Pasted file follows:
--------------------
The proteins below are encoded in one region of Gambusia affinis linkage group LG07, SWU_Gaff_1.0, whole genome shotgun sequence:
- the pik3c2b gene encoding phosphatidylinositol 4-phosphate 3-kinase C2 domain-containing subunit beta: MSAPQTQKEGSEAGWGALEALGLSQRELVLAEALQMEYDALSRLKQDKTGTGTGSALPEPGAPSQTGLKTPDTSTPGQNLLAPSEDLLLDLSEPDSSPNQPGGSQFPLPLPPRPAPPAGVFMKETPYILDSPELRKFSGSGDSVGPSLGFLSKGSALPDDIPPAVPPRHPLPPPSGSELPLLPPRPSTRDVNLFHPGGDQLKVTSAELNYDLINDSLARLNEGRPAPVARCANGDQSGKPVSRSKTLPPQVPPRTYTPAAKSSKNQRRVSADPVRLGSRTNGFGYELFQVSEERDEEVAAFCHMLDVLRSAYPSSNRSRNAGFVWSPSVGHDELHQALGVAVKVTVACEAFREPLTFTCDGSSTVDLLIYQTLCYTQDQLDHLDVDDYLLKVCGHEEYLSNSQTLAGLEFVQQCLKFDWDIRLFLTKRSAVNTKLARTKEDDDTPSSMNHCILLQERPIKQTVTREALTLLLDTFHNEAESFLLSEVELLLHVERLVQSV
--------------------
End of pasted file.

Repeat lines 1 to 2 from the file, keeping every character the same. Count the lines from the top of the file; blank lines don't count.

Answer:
The proteins below are encoded in one region of Gambusia affinis linkage group LG07, SWU_Gaff_1.0, whole genome shotgun sequence:
- the pik3c2b gene encoding phosphatidylinositol 4-phosphate 3-kinase C2 domain-containing subunit beta: MSAPQTQKEGSEAGWGALEALGLSQRELVLAEALQMEYDALSRLKQDKTGTGTGSALPEPGAPSQTGLKTPDTSTPGQNLLAPSEDLLLDLSEPDSSPNQPGGSQFPLPLPPRPAPPAGVFMKETPYILDSPELRKFSGSGDSVGPSLGFLSKGSALPDDIPPAVPPRHPLPPPSGSELPLLPPRPSTRDVNLFHPGGDQLKVTSAELNYDLINDSLARLNEGRPAPVARCANGDQSGKPVSRSKTLPPQVPPRTYTPAAKSSKNQRRVSADPVRLGSRTNGFGYELFQVSEERDEEVAAFCHMLDVLRSAYPSSNRSRNAGFVWSPSVGHDELHQALGVAVKVTVACEAFREPLTFTCDGSSTVDLLIYQTLCYTQDQLDHLDVDDYLLKVCGHEEYLSNSQTLAGLEFVQQCLKFDWDIRLFLTKRSAVNTKLARTKEDDDTPSSMNHCILLQERPIKQTVTREALTLLLDTFHNEAESFLLSEVELLLHVERLVQSV